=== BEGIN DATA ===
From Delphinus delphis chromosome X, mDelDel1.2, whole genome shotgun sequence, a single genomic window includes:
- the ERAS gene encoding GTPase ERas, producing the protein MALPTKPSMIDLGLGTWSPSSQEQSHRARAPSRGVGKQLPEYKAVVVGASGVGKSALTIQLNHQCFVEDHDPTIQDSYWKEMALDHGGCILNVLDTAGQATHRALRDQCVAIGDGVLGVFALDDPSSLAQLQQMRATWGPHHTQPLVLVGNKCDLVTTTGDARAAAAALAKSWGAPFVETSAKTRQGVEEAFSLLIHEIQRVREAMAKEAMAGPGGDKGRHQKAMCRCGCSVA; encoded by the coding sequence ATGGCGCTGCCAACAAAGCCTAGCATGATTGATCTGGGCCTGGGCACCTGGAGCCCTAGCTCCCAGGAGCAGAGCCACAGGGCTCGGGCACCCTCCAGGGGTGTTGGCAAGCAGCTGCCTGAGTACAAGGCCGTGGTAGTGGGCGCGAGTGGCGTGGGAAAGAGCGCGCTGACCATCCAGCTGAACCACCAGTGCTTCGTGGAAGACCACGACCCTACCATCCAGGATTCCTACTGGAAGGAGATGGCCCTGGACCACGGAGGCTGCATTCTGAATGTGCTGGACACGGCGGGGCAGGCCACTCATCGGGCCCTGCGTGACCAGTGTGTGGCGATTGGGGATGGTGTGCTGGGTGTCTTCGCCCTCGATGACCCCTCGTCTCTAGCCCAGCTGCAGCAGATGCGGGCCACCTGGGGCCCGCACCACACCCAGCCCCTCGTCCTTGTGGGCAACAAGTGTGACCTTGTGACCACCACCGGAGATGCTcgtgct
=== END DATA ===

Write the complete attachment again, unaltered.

From Delphinus delphis chromosome X, mDelDel1.2, whole genome shotgun sequence, a single genomic window includes:
- the ERAS gene encoding GTPase ERas, producing the protein MALPTKPSMIDLGLGTWSPSSQEQSHRARAPSRGVGKQLPEYKAVVVGASGVGKSALTIQLNHQCFVEDHDPTIQDSYWKEMALDHGGCILNVLDTAGQATHRALRDQCVAIGDGVLGVFALDDPSSLAQLQQMRATWGPHHTQPLVLVGNKCDLVTTTGDARAAAAALAKSWGAPFVETSAKTRQGVEEAFSLLIHEIQRVREAMAKEAMAGPGGDKGRHQKAMCRCGCSVA; encoded by the coding sequence ATGGCGCTGCCAACAAAGCCTAGCATGATTGATCTGGGCCTGGGCACCTGGAGCCCTAGCTCCCAGGAGCAGAGCCACAGGGCTCGGGCACCCTCCAGGGGTGTTGGCAAGCAGCTGCCTGAGTACAAGGCCGTGGTAGTGGGCGCGAGTGGCGTGGGAAAGAGCGCGCTGACCATCCAGCTGAACCACCAGTGCTTCGTGGAAGACCACGACCCTACCATCCAGGATTCCTACTGGAAGGAGATGGCCCTGGACCACGGAGGCTGCATTCTGAATGTGCTGGACACGGCGGGGCAGGCCACTCATCGGGCCCTGCGTGACCAGTGTGTGGCGATTGGGGATGGTGTGCTGGGTGTCTTCGCCCTCGATGACCCCTCGTCTCTAGCCCAGCTGCAGCAGATGCGGGCCACCTGGGGCCCGCACCACACCCAGCCCCTCGTCCTTGTGGGCAACAAGTGTGACCTTGTGACCACCACCGGAGATGCTcgtgct